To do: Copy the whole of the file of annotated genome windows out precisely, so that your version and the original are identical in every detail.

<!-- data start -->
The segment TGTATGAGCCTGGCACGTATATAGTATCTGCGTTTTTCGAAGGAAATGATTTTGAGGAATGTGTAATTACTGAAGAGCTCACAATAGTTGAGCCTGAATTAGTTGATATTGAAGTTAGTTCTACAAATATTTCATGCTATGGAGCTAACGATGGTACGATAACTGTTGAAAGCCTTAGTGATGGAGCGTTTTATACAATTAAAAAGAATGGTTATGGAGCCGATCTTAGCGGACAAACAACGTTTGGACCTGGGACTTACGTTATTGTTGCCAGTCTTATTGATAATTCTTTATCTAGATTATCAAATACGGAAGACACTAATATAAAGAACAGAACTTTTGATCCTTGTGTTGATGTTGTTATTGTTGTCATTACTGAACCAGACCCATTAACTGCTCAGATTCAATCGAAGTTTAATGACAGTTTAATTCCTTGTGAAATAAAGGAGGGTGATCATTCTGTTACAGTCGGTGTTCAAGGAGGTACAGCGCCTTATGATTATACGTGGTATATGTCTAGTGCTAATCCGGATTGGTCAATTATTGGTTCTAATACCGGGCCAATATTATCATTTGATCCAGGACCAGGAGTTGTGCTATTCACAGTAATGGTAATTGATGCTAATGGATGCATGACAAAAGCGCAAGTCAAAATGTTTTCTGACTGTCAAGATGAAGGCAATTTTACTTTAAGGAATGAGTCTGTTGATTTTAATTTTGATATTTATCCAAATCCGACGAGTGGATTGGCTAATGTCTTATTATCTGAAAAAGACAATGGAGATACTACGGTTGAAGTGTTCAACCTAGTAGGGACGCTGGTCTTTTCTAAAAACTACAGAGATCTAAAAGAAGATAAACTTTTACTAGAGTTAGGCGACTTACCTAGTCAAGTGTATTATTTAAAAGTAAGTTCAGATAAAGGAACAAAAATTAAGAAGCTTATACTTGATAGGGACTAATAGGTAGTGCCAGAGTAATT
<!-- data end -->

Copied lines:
The segment TGTATGAGCCTGGCACGTATATAGTATCTGCGTTTTTCGAAGGAAATGATTTTGAGGAATGTGTAATTACTGAAGAGCTCACAATAGTTGAGCCTGAATTAGTTGATATTGAAGTTAGTTCTACAAATATTTCATGCTATGGAGCTAACGATGGTACGATAACTGTTGAAAGCCTTAGTGATGGAGCGTTTTATACAATTAAAAAGAATGGTTATGGAGCCGATCTTAGCGGACAAACAACGTTTGGACCTGGGACTTACGTTATTGTTGCCAGTCTTATTGATAATTCTTTATCTAGATTATCAAATACGGAAGACACTAATATAAAGAACAGAACTTTTGATCCTTGTGTTGATGTTGTTATTGTTGTCATTACTGAACCAGACCCATTAACTGCTCAGATTCAATCGAAGTTTAATGACAGTTTAATTCCTTGTGAAATAAAGGAGGGTGATCATTCTGTTACAGTCGGTGTTCAAGGAGGTACAGCGCCTTATGATTATACGTGGTATATGTCTAGTGCTAATCCGGATTGGTCAATTATTGGTTCTAATACCGGGCCAATATTATCATTTGATCCAGGACCAGGAGTTGTGCTATTCACAGTAATGGTAATTGATGCTAATGGATGCATGACAAAAGCGCAAGTCAAAATGTTTTCTGACTGTCAAGATGAAGGCAATTTTACTTTAAGGAATGAGTCTGTTGATTTTAATTTTGATATTTATCCAAATCCGACGAGTGGATTGGCTAATGTCTTATTATCTGAAAAAGACAATGGAGATACTACGGTTGAAGTGTTCAACCTAGTAGGGACGCTGGTCTTTTCTAAAAACTACAGAGATCTAAAAGAAGATAAACTTTTACTAGAGTTAGGCGACTTACCTAGTCAAGTGTATTATTTAAAAGTAAGTTCAGATAAAGGAACAAAAATTAAGAAGCTTATACTTGATAGGGACTAATAGGTAGTGCCAGAGTAATT